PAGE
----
That was obvious. Lukas should have guessed. He understood this bitterness, and Emil had to understand his actions always had consequences, like a friend’s disappointment, but he was in such a mental state already, how could Lukas sort all this anger? They couldn’t argue. Not there, not now.

“Did you call Gilbert?”

“Gilbert’s hurt, he can’t take care of it.”

“He’s hurt?”

“Something blew up in his face, he’s in the hospital, and…”

Mathias raised his arms vaguely, pointing at the garage through the walls. Ah. He couldn’t go to his friend’s side, he didn’t have a car anymore.

“Do you know where Emil is?”

“He’s gone?”


Lukas held back a sigh with a surprising grace and caressed Mathias’ cheek with his thumb, brushing the tears off. Mathias held up his own hand against Lukas’ and held it against him, his lips quivering, threatening to let out the sudden flow of sadness manifest itself violently.

“I’m going to take Peter from his school, alright?”

It was better to let him paddle in his own misery for some time, so that he could get used to the idea that he’d never seen his car again. That he’d have to get rid of it. He wasn’t a kid anymore, he had to learn how to separate himself from painful stuff sometimes.

Lukas knew what he was talking about.

He kissed his cheek sweetly and left him silently, tiptoeing to the exit, a mouse in the house. He closed the door with contradictory thoughts. Good riddance for this car, it had to break someday, but he had… he had to find something to make up for it. Anything with a link to Mathias’ parents.

To compensate.

To let the memories live on.

Of course…! Of course something stupid had to happen to him one week before Christmas!


Let’s make this Christmas tolerable, let’s make this Christmas tolerable… in just two days.

No, really, Lukas didn’t have any clue on how he’d do it. Mathias was devastated to rid himself of the car. Gilbert, although hurt, had the amiability to send a friend to provide them an estimate of costs. Reparations were possible, but also largely expensive, and no one would win anything in this. An old model like this one would need the care of a specialized antiquary, but Mathias couldn’t afford it. No one could, in truth.

Moreover, Emil felt guilty, and soon, Lukas realized he’d need to find a way to cheer him up too, and he had to admit, this miracle solution was nowhere to be found. He was looking everywhere and anywhere, wandering through the stores, with the crazy hope to encounter the perfect item, anything remotely close to that item, something that could have pleased them.

He was with his friend Liviu, he met back during university, who, although filled with enthusiasm, was getting to get on his nerves. His harebrained ideas and conceptions of family festivities disheartened Lukas more than anything.

During the Advent, Lukas tried his best to cook the typical meals, which Mathias did better, his best to decorate the house, which Berwald did better, his best to answer to the two kids’ letters for Santa…! Although Emil did it better.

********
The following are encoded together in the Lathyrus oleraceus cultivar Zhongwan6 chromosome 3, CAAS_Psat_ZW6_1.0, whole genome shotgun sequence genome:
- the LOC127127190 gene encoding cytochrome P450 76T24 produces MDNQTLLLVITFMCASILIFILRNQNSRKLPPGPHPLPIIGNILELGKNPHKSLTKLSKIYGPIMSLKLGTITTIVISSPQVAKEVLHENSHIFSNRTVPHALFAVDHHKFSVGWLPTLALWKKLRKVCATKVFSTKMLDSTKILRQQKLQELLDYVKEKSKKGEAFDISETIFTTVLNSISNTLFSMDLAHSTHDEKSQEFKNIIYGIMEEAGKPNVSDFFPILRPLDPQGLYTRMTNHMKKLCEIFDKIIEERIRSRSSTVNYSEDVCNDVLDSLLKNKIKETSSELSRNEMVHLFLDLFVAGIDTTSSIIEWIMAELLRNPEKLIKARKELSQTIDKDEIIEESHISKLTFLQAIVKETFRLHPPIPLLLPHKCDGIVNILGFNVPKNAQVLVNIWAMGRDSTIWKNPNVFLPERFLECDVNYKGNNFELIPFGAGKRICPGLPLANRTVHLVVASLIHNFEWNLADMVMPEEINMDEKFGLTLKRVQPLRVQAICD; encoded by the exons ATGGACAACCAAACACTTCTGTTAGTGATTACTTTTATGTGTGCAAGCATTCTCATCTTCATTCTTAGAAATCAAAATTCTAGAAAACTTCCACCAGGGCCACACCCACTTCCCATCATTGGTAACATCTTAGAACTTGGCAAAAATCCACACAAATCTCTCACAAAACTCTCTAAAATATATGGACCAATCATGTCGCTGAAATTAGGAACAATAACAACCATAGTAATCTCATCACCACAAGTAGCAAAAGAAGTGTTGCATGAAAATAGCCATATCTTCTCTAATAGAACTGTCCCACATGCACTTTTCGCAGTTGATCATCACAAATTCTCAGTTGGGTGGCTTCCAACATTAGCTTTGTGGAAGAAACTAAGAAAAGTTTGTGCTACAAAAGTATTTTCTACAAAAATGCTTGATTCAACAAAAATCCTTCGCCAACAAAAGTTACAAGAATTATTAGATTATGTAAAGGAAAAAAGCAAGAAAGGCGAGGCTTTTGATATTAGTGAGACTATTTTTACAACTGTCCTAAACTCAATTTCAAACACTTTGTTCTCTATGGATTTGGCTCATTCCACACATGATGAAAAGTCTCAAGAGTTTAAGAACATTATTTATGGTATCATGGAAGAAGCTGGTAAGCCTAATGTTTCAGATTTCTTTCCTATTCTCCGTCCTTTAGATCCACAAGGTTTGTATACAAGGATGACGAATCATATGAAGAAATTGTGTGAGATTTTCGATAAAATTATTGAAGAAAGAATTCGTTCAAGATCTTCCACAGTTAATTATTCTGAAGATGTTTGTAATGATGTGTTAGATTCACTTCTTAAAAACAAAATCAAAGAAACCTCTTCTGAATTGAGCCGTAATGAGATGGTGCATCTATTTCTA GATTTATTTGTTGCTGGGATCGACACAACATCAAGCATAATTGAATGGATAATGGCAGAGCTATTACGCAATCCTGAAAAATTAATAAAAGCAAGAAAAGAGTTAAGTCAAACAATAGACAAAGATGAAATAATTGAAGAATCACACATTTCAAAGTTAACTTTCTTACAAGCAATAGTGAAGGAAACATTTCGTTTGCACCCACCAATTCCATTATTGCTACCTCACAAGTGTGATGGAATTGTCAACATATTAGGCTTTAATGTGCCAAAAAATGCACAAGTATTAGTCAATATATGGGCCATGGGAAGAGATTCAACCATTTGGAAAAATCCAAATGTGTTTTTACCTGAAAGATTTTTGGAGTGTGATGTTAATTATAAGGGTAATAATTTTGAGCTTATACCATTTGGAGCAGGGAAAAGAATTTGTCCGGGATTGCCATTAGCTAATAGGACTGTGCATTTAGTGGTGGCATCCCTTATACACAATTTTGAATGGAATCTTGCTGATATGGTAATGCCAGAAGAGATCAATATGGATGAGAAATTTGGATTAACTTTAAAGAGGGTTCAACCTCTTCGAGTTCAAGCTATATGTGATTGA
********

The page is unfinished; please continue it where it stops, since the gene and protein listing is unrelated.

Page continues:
Now, everyone’s mood was down, and as Emil hadn’t found in him the motivation to make Peter and Erik dream with his marvelous letters, the children were as depressed, which, subsequently, angered Berwald.

It was a failure. Christmas was doomed.

“Who do you celebrate Christmas with?” Lukas asked his friend.

“I wish to do it… with my father.”

“Your father? Wait, you mean, actually Marco? I thought he wanted nothing to do with you.”

“That’s what I said alright. I wish I could. He doesn’t even want to tell my brother about us, nor my nephews. So we’re going back with Andrei to see our mother in Fundulea.”

“Are you leaving soon?”

“Tonight, but late. I’m taking him from school and then, we’re off. We come back… next year.”

This kind of jokes made him laugh, while Lukas only saw them as ridiculous, but he didn’t bring it up.

He inspected the section meant for toys, at least ten times, hoping to find an unexpected Lego set, which would please Mathias!

Unfortunately, the most interesting ones were already sold out, and there were normal boxes only, which, although useful for the imagination, would never satisfy Mathias. He had lots of them already.

For Emil, he was clueless. He wouldn’t like anything, Lukas guessed.

And Liviu’s rambling wasn’t helping him reflect correctly.

He swore he’ll kill him if he continued.


Lukas announced it innerly: he officially abhorred Christmas. Their night has been terrible, and he couldn’t even fathom Peter’s disappointment when he found out about “Christmas magic”. He promised he wouldn’t tell his brother, but the secret wouldn’t last long. That’s a child they won’t have to make dream anymore.

Emil had attempted to stay, but Mathias’ silence, or rather, his constant rambling to avoid this silence, embarrassed him to no end, so much that he preferred to hide away in his room. Berwald, keen on these festivities, fled as soon as only Mathias remained in the room. Discussion between the two was always difficult, but not often did it lead to the other’s departure.

When Lukas came back to the living room, he discovered Mathias laying on the sofa, eyes fixated on the flickering of the decorations. His eyes didn’t… light up. Only the decorations of the room did. One might have thought of a dead bewildered by a light spectacle.

“Berwald went to bed?” Lukas inquired, forcing Mathias to sit.

The latter nodded languidly, not daring to look at Lukas.

“I’m sorry”, he suddenly said. “I wanted to make something good out of this evening. It was impossible, of course.”

“You tried”, Mathias answered encouragingly, looking at him with a childish smile. “You deserve thanks just for that. Thank you.”